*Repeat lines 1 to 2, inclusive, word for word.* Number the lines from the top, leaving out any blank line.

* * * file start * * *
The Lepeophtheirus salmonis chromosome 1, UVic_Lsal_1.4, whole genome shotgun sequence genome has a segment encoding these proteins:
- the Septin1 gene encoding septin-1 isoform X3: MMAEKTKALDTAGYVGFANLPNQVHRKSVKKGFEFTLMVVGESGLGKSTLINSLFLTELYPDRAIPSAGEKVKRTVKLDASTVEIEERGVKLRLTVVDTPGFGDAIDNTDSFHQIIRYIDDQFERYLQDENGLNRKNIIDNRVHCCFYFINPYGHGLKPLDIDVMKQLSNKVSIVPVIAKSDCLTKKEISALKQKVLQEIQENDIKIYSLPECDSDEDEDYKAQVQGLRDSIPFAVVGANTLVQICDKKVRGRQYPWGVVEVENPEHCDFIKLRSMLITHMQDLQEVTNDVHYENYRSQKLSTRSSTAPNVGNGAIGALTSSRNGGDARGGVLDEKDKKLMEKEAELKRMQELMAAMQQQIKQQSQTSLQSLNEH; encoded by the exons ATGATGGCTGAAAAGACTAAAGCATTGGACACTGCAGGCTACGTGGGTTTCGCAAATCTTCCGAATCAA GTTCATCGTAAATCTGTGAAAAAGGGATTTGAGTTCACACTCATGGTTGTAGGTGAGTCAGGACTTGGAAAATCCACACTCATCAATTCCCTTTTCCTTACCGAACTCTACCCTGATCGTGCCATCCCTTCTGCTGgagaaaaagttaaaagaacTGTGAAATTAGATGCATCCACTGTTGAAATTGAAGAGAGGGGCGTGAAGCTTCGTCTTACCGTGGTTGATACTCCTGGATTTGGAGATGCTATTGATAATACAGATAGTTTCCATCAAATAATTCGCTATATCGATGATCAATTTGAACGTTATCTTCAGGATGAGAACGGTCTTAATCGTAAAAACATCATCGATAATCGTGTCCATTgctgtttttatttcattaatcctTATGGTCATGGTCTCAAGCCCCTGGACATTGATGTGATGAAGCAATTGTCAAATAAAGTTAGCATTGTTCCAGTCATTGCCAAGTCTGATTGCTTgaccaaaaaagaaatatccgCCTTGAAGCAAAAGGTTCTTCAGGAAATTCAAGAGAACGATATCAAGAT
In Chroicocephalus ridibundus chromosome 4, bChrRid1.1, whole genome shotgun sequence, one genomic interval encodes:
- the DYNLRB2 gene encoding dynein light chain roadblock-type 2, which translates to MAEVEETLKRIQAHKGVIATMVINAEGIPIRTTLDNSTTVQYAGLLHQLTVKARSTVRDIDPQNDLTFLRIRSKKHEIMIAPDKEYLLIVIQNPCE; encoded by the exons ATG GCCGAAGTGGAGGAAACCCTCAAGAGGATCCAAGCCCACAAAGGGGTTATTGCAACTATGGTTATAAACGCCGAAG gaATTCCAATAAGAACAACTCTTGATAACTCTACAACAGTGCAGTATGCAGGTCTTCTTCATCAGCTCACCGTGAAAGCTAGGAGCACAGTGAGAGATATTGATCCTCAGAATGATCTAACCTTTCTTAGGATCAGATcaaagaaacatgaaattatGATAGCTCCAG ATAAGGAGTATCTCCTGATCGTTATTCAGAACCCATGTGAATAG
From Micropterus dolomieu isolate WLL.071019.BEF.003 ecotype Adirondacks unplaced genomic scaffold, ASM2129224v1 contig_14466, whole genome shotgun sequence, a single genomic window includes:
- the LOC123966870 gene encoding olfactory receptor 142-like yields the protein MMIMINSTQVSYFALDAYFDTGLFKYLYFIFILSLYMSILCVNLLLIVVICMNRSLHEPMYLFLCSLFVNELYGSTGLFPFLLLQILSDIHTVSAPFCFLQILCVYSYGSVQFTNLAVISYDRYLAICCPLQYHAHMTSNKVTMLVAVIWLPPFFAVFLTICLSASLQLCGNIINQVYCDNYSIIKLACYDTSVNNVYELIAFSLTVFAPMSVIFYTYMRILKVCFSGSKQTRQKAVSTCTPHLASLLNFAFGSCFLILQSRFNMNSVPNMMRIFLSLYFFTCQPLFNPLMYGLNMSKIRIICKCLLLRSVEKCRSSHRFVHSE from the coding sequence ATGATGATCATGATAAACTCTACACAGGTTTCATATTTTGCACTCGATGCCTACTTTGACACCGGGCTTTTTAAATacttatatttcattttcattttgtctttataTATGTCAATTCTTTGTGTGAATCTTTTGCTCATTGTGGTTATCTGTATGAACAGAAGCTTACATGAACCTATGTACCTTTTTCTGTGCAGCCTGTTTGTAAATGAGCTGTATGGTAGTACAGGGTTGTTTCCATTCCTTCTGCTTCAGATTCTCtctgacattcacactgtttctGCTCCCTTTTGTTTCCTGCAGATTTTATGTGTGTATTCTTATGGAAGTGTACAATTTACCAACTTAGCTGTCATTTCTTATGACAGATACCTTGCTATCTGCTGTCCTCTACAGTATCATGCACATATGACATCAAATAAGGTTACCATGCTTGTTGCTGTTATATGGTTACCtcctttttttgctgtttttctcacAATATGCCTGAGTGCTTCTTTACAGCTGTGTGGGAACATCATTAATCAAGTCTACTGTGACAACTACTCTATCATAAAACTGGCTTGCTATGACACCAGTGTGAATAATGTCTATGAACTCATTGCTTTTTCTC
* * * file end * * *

The Lepeophtheirus salmonis chromosome 1, UVic_Lsal_1.4, whole genome shotgun sequence genome has a segment encoding these proteins:
- the Septin1 gene encoding septin-1 isoform X3: MMAEKTKALDTAGYVGFANLPNQVHRKSVKKGFEFTLMVVGESGLGKSTLINSLFLTELYPDRAIPSAGEKVKRTVKLDASTVEIEERGVKLRLTVVDTPGFGDAIDNTDSFHQIIRYIDDQFERYLQDENGLNRKNIIDNRVHCCFYFINPYGHGLKPLDIDVMKQLSNKVSIVPVIAKSDCLTKKEISALKQKVLQEIQENDIKIYSLPECDSDEDEDYKAQVQGLRDSIPFAVVGANTLVQICDKKVRGRQYPWGVVEVENPEHCDFIKLRSMLITHMQDLQEVTNDVHYENYRSQKLSTRSSTAPNVGNGAIGALTSSRNGGDARGGVLDEKDKKLMEKEAELKRMQELMAAMQQQIKQQSQTSLQSLNEH; encoded by the exons ATGATGGCTGAAAAGACTAAAGCATTGGACACTGCAGGCTACGTGGGTTTCGCAAATCTTCCGAATCAA GTTCATCGTAAATCTGTGAAAAAGGGATTTGAGTTCACACTCATGGTTGTAGGTGAGTCAGGACTTGGAAAATCCACACTCATCAATTCCCTTTTCCTTACCGAACTCTACCCTGATCGTGCCATCCCTTCTGCTGgagaaaaagttaaaagaacTGTGAAATTAGATGCATCCACTGTTGAAATTGAAGAGAGGGGCGTGAAGCTTCGTCTTACCGTGGTTGATACTCCTGGATTTGGAGATGCTATTGATAATACAGATAGTTTCCATCAAATAATTCGCTATATCGATGATCAATTTGAACGTTATCTTCAGGATGAGAACGGTCTTAATCGTAAAAACATCATCGATAATCGTGTCCATTgctgtttttatttcattaatcctTATGGTCATGGTCTCAAGCCCCTGGACATTGATGTGATGAAGCAATTGTCAAATAAAGTTAGCATTGTTCCAGTCATTGCCAAGTCTGATTGCTTgaccaaaaaagaaatatccgCCTTGAAGCAAAAGGTTCTTCAGGAAATTCAAGAGAACGATATCAAGAT